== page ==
Incidentally, have you noticed that the most widely cited American daily in Czechia is the Washington Post and the most cited British daily is the Guardian here? Both of them are left-wing activist rags.
Now, my answer to a question on Quora.
Why are authoritarian tendencies on the rise in Poland?
By Luboš Motl
The talk about the authoritarian tendencies in Poland is mostly just the European Union’s propaganda that rationally, critically thinking people don’t take seriously.
In Poland, the Law and Justice party simply became very powerful in the latest elections. It was widely seen as the most credible force protecting the Polish traditions and national interests in a given context. They got almost 40% of votes which is a lot.
It may happen in every country that a party gets this strong, there is nothing wrong about it per se. But when it’s so, such a party is naturally close enough to a constitutional majority, at least when several allies are added. With such a majority, it makes sense for the party to try to fix perceived problems in the deeper constitutional mechanisms.
"On the Blade Edge". An advantage of Ewa Farna's Polish songs is that for most of them, there also exists a Czech remake.
The Law and Justice party and its voters mostly believe that the courts are too unaccountable. Many Poles would tell you that the judicial system is still running according to the communist rules and is controlled by assorted old Mafias. It seems that this part of the country hasn’t quite undergone the desired transformation and the problems may be fixed when the executive power becomes somewhat more powerful in some matters and refreshes the composition of judges. It is a possible proposal that could be discussed in any country. With the big party in the power, Poland has a bigger chance to make these changes.
But these proposals are still controversial. They would be controversial elsewhere and they are controversial in Poland, too. In particular, President Duda – although he is a member of the same Law and Justice party – threatened to veto the new law about the reduction of the judicial power if it doesn’t change. It’s not clear what the final outcome is but the right attitude of a foreigner is to leave these internal matters to the Polish citizens and their political institutions.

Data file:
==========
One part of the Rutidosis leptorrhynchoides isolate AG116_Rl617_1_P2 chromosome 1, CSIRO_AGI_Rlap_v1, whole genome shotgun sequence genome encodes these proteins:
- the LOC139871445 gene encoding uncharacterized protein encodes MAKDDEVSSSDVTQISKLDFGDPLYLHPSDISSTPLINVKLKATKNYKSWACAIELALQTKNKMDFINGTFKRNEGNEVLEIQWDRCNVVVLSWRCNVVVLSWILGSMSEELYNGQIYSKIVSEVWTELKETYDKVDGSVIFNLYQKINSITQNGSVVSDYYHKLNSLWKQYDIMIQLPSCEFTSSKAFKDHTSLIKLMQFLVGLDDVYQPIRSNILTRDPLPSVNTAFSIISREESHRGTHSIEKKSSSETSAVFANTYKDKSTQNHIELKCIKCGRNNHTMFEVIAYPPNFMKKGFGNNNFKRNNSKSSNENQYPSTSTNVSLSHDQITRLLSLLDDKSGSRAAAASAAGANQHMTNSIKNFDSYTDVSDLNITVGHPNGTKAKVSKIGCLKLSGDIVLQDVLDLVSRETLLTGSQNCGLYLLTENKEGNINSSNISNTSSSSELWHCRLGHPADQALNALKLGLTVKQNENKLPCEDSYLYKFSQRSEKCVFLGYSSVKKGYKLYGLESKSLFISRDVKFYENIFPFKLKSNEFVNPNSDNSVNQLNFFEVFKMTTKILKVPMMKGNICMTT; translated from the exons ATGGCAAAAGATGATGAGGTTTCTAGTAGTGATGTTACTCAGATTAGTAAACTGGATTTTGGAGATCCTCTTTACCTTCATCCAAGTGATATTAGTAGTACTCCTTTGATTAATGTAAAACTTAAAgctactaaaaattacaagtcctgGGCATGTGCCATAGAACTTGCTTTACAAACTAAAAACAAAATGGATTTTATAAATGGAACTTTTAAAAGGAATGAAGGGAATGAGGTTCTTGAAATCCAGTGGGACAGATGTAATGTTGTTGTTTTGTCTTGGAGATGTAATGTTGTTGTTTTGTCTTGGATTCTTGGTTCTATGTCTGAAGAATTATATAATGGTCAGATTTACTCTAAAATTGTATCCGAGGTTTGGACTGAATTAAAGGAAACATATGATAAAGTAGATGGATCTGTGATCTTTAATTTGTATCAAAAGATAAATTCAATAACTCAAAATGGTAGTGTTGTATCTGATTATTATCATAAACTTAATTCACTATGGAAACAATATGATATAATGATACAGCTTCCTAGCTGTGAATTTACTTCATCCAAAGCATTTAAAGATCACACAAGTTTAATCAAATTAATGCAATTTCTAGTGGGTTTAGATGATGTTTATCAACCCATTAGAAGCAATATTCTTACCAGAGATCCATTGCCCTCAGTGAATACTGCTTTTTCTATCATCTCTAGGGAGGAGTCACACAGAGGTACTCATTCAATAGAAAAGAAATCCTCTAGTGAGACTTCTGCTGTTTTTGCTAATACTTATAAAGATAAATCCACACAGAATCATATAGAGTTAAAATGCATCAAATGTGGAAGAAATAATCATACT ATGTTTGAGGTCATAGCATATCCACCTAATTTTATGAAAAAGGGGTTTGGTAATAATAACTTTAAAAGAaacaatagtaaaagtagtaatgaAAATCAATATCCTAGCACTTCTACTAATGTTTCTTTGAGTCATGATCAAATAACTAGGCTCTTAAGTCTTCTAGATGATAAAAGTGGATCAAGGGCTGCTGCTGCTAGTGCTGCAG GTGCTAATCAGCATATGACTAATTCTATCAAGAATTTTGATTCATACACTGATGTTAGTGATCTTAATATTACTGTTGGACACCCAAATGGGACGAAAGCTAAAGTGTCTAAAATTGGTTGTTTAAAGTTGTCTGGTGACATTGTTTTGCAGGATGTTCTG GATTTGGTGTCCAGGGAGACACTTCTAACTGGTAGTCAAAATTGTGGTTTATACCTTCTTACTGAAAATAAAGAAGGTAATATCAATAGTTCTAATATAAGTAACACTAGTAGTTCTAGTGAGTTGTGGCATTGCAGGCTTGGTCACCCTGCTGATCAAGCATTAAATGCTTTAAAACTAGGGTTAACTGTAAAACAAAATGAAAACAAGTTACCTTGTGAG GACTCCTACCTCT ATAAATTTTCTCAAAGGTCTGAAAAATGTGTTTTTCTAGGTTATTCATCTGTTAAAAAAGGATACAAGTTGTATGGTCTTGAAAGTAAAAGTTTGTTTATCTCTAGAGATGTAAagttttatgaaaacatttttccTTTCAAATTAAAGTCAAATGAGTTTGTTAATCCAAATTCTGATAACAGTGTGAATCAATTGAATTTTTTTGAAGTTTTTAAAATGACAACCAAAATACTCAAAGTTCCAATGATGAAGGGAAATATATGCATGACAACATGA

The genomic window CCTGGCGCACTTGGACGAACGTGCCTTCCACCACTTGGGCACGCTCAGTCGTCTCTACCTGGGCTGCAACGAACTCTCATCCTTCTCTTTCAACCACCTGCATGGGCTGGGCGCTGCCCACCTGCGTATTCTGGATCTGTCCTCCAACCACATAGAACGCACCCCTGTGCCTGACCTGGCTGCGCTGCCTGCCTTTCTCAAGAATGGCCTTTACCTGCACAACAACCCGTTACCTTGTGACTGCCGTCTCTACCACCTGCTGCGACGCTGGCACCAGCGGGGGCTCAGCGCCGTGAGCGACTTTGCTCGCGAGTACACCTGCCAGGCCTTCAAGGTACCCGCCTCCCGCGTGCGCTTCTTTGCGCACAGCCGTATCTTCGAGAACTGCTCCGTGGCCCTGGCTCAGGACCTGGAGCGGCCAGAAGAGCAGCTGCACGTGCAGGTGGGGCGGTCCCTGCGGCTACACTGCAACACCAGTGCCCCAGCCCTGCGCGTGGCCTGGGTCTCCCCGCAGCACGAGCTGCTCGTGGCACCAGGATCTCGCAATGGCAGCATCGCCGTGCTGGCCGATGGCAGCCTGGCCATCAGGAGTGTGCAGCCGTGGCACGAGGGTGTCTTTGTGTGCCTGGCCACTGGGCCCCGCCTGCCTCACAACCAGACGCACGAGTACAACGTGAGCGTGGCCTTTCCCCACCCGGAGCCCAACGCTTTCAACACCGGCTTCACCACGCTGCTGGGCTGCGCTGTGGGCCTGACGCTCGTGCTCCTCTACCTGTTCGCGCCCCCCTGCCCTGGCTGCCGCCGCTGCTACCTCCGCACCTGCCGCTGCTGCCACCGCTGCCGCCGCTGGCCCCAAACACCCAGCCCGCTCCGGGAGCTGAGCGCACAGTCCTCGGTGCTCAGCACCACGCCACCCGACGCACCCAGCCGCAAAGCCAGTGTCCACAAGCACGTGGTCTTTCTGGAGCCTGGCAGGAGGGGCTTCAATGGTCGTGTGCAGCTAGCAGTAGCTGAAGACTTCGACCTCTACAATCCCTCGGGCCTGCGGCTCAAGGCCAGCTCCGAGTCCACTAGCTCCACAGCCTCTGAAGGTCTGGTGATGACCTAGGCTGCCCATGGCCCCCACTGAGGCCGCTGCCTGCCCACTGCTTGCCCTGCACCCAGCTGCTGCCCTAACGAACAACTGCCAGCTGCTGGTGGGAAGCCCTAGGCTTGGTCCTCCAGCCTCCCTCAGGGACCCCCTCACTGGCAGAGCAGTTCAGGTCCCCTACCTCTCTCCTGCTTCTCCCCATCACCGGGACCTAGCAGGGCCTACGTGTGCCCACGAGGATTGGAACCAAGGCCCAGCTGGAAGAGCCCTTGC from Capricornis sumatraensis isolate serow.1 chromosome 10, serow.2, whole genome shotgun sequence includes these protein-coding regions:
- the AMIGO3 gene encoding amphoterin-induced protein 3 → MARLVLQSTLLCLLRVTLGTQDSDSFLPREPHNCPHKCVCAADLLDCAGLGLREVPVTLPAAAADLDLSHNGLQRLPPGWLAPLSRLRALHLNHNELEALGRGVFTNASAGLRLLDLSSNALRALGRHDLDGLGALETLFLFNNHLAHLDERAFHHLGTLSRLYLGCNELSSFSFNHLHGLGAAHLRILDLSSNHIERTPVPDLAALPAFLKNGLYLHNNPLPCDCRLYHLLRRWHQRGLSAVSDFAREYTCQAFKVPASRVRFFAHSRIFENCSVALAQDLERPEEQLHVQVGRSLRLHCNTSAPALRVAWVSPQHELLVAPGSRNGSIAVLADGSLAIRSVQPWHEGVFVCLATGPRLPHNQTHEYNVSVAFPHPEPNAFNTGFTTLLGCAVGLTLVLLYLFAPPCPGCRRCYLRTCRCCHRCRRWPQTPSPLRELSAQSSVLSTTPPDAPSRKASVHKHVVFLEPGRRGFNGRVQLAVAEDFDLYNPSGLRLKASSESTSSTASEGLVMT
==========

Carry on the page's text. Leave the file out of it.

The European Union’s officials are working hard to spread hostile comments about Poland and Hungary. Both Poland and Hungary have a rather dominant party that leads the government. The perceived problems with the two countries are similar in some respects and different in others. But the actual reason of the hostile propaganda from the European Union is that Poland and Hungary are adopting certain attitudes – such as their clear “No” to mass migration – that the European Union finds politically inconvenient.
The somewhat controversial changes about the judicial power in Poland, the role of NGOs and foreign-funded universities in Hungary, and so on, are just an excuse for the European Union’s attacks. The European Union and its faithful are really trying to damage the name of other countries with similar attitudes as well, e.g. the Czech Republic where I live. A difference is that so far, Czechia is led by a coalition government where the largest two parties had about 20% in the elections. So there is no real concentration of power and the “authoritarian” accusations would sound rather silly given the continuing intense competitive struggles between the Czech political parties.
But you can read in between the lines that the degree of animosity is about the same for the three countries (and almost the same for Slovakia although there are hints that the European Union would like to single out Slovakia as a “somewhat more well-behaved boy” in the Visegrád Group) and the existence of the big political parties in Hungary and Poland is just making the libels against the two countries easier.
If someone is dangerously abandoning the basic principles of democracy, it is neither Poland nor Hungary: it is obviously the European Union.
Concerning the attacks of Poland, I hope that with allies, my Czech homeland will veto the attempts to impose sanctions on Poland according to Article 7 of the notorious Lisbon Treaty:
Poland Likely to Evade EU Sanctions With Support of Hungary, UK, Czech Republic
Saturday update: Hungary also already announced that it will vote against the European Union anti-Polish steps and it described the European Commission as the Inquisition. The Czech government is annoyingly lukewarm and silent.